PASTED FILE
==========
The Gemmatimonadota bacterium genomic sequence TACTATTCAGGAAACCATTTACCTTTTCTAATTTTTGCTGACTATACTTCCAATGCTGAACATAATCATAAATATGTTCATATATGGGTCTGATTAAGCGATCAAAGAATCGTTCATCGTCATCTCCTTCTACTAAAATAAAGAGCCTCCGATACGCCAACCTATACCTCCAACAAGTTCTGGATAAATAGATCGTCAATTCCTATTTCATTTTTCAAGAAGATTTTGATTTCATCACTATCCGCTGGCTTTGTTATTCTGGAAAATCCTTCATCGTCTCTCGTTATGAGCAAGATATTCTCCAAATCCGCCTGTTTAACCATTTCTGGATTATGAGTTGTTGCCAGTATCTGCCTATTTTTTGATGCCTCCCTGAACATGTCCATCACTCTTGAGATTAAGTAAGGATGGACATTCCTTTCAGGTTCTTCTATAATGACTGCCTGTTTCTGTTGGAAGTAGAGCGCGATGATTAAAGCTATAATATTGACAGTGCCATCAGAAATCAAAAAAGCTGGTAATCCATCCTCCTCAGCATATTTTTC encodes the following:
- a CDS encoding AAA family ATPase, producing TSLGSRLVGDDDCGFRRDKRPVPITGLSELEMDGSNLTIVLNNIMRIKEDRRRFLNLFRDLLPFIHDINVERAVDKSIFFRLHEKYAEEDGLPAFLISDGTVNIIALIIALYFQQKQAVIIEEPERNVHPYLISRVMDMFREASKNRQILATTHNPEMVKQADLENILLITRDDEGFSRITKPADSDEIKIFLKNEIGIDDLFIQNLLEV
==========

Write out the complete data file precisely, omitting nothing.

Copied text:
The Gemmatimonadota bacterium genomic sequence TACTATTCAGGAAACCATTTACCTTTTCTAATTTTTGCTGACTATACTTCCAATGCTGAACATAATCATAAATATGTTCATATATGGGTCTGATTAAGCGATCAAAGAATCGTTCATCGTCATCTCCTTCTACTAAAATAAAGAGCCTCCGATACGCCAACCTATACCTCCAACAAGTTCTGGATAAATAGATCGTCAATTCCTATTTCATTTTTCAAGAAGATTTTGATTTCATCACTATCCGCTGGCTTTGTTATTCTGGAAAATCCTTCATCGTCTCTCGTTATGAGCAAGATATTCTCCAAATCCGCCTGTTTAACCATTTCTGGATTATGAGTTGTTGCCAGTATCTGCCTATTTTTTGATGCCTCCCTGAACATGTCCATCACTCTTGAGATTAAGTAAGGATGGACATTCCTTTCAGGTTCTTCTATAATGACTGCCTGTTTCTGTTGGAAGTAGAGCGCGATGATTAAAGCTATAATATTGACAGTGCCATCAGAAATCAAAAAAGCTGGTAATCCATCCTCCTCAGCATATTTTTC encodes the following:
- a CDS encoding AAA family ATPase, producing TSLGSRLVGDDDCGFRRDKRPVPITGLSELEMDGSNLTIVLNNIMRIKEDRRRFLNLFRDLLPFIHDINVERAVDKSIFFRLHEKYAEEDGLPAFLISDGTVNIIALIIALYFQQKQAVIIEEPERNVHPYLISRVMDMFREASKNRQILATTHNPEMVKQADLENILLITRDDEGFSRITKPADSDEIKIFLKNEIGIDDLFIQNLLEV